, Associate Professor, Mechanical Engineering
This project quantified fuel economy improvements by implementing hybrid electric utility vehicles in municipal fleets. The research team analyzed utility vehicle data and built computer vehicle simulations of utility trucks with three powertrain types: conventional, charge-sustaining hybrid, and charge-depleting hybrid plug-in hybrid vehicle (PHEV). Driving cycles were recorded from three vehicle groups: 3/4-ton pickup trucks, 1/2-ton pickup trucks, and SUVs using portable onboard diagnostics loggers. Collected data were used in vehicle simulations to determine the fuel economy improvement possible when implementing hybrid powertrain architectures in municipal fleets. The magnitude of benefits from implementing hybrid vehicles was highly dependent on driving cycles and the electric motor/battery combination of the PHEV. The highest kinetic intensity (KI) values, representing urban driving, were found to lead to the greatest fuel economy improvements for hybrid vehicles over conventionally powered vehicles. The results depended heavily on the electric motor/battery combination, with the higher battery capacity plug-in hybrid vehicles yielding the highest levels of fuel economy improvement. It is recommended that fleets consider driving cycle as the primary factor for determining the economic benefits of purchasing alternative powertrain vehicles. Hybrid vehicles should be placed on routes that are more urban, while rural/highway routes would be better served by conventionally powered vehicles. Idling time was also calculated for all the drive cycles and needs to be separately accounted for when analyzing driving cycle data. Idling for over 50 percent of the driving cycle can lead to about a 10 percent reduction in fuel economy based on the modeling conducted for 3/4-ton pickup trucks in this study. The research team further recommends that aggressive driving be reduced as it will negate the fuel economy advantages possible from hybrid powertrain architectures.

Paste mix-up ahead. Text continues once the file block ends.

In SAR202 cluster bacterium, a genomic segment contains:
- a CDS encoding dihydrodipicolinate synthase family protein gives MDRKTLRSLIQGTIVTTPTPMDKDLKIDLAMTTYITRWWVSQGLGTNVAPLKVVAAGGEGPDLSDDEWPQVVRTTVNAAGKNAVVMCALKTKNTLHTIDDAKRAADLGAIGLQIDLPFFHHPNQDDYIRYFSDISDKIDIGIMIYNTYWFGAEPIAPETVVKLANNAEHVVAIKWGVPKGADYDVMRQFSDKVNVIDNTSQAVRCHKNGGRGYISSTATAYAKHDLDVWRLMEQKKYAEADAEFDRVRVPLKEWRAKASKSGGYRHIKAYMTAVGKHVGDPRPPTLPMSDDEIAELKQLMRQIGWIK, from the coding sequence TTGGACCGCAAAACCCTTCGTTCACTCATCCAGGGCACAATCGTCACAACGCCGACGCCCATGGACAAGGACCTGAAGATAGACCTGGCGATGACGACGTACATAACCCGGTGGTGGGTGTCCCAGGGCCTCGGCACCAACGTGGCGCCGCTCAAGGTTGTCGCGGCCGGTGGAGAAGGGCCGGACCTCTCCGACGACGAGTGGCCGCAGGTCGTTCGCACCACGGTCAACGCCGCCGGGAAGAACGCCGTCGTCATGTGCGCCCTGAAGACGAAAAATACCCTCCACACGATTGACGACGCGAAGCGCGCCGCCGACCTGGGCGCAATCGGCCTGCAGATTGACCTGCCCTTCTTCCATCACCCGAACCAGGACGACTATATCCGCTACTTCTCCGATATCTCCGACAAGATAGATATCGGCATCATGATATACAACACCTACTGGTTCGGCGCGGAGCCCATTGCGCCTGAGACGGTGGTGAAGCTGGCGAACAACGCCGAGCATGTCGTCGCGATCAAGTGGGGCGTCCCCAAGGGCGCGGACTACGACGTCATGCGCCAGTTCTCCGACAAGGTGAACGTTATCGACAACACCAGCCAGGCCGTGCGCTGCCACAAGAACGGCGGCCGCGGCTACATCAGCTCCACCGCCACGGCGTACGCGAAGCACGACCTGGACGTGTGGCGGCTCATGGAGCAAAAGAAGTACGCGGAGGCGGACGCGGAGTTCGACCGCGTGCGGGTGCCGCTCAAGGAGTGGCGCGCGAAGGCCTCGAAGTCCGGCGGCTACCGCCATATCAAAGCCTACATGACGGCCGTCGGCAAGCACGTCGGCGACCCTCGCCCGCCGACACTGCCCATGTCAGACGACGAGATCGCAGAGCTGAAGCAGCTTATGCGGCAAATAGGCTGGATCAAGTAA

- Project number: 2019011
- Start date: 06/2018
- Project status: Completed
- Research area: Planning and Economy